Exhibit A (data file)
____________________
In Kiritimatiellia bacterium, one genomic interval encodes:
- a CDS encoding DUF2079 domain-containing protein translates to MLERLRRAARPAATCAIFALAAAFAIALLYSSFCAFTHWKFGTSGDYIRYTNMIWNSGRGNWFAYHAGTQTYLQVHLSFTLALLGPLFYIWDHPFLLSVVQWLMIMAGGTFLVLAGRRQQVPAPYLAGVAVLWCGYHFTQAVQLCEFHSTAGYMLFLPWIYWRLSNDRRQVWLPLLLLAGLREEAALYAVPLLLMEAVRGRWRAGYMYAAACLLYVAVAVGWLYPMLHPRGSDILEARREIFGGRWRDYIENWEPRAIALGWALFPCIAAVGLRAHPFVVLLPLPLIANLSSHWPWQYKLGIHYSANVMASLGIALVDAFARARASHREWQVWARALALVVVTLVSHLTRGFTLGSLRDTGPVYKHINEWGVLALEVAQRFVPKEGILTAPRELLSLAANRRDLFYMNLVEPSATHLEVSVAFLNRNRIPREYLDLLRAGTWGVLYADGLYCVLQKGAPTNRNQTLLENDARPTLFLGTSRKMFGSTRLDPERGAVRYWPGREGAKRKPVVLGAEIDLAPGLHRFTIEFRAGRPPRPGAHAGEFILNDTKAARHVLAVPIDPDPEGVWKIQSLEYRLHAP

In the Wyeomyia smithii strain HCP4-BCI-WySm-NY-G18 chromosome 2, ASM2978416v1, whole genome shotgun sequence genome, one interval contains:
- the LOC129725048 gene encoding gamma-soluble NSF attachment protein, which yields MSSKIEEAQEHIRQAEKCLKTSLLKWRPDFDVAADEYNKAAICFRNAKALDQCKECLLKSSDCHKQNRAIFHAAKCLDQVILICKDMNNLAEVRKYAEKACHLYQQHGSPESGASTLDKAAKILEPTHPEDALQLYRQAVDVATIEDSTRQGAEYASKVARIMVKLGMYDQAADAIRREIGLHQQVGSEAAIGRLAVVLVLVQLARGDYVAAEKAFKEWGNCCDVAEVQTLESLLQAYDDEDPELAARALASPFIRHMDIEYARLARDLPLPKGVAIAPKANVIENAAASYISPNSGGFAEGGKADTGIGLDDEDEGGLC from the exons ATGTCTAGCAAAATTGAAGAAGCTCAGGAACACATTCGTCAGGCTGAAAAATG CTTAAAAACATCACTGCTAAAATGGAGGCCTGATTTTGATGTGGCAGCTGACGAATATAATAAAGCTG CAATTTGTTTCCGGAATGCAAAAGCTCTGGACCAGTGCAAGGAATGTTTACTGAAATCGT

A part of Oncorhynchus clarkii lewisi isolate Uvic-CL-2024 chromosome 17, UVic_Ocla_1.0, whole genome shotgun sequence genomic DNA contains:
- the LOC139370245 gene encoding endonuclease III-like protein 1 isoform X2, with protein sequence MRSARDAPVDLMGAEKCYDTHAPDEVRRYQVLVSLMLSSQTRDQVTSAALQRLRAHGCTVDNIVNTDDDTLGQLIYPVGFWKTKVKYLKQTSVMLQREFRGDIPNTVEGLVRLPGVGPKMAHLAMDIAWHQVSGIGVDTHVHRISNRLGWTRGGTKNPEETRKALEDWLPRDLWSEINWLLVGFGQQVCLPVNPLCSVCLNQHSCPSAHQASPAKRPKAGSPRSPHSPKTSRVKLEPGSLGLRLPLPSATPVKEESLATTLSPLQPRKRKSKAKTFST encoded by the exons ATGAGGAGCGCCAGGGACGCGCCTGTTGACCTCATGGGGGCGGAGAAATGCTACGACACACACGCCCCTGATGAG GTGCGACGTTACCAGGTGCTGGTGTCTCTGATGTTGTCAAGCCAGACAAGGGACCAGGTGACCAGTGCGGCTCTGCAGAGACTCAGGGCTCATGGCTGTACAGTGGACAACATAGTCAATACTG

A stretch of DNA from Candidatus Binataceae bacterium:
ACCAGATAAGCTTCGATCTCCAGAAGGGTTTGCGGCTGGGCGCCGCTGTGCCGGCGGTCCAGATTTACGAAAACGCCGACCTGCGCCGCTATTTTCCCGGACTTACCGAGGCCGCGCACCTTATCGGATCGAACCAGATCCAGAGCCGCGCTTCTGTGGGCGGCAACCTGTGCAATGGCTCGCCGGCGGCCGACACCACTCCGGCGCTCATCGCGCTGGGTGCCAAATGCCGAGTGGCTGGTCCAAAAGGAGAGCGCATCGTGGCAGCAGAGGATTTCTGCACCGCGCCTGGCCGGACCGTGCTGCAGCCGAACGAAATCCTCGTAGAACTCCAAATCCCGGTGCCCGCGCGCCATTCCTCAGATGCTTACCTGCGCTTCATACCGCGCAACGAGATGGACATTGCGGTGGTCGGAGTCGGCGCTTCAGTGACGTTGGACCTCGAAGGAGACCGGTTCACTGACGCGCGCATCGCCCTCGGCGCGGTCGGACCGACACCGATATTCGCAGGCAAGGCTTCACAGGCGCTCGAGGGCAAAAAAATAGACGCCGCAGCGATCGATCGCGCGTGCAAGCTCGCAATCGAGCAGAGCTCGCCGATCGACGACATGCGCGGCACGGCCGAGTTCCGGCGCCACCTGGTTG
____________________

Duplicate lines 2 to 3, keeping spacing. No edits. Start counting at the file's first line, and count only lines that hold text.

- a CDS encoding DUF2079 domain-containing protein translates to MLERLRRAARPAATCAIFALAAAFAIALLYSSFCAFTHWKFGTSGDYIRYTNMIWNSGRGNWFAYHAGTQTYLQVHLSFTLALLGPLFYIWDHPFLLSVVQWLMIMAGGTFLVLAGRRQQVPAPYLAGVAVLWCGYHFTQAVQLCEFHSTAGYMLFLPWIYWRLSNDRRQVWLPLLLLAGLREEAALYAVPLLLMEAVRGRWRAGYMYAAACLLYVAVAVGWLYPMLHPRGSDILEARREIFGGRWRDYIENWEPRAIALGWALFPCIAAVGLRAHPFVVLLPLPLIANLSSHWPWQYKLGIHYSANVMASLGIALVDAFARARASHREWQVWARALALVVVTLVSHLTRGFTLGSLRDTGPVYKHINEWGVLALEVAQRFVPKEGILTAPRELLSLAANRRDLFYMNLVEPSATHLEVSVAFLNRNRIPREYLDLLRAGTWGVLYADGLYCVLQKGAPTNRNQTLLENDARPTLFLGTSRKMFGSTRLDPERGAVRYWPGREGAKRKPVVLGAEIDLAPGLHRFTIEFRAGRPPRPGAHAGEFILNDTKAARHVLAVPIDPDPEGVWKIQSLEYRLHAP

In the Wyeomyia smithii strain HCP4-BCI-WySm-NY-G18 chromosome 2, ASM2978416v1, whole genome shotgun sequence genome, one interval contains: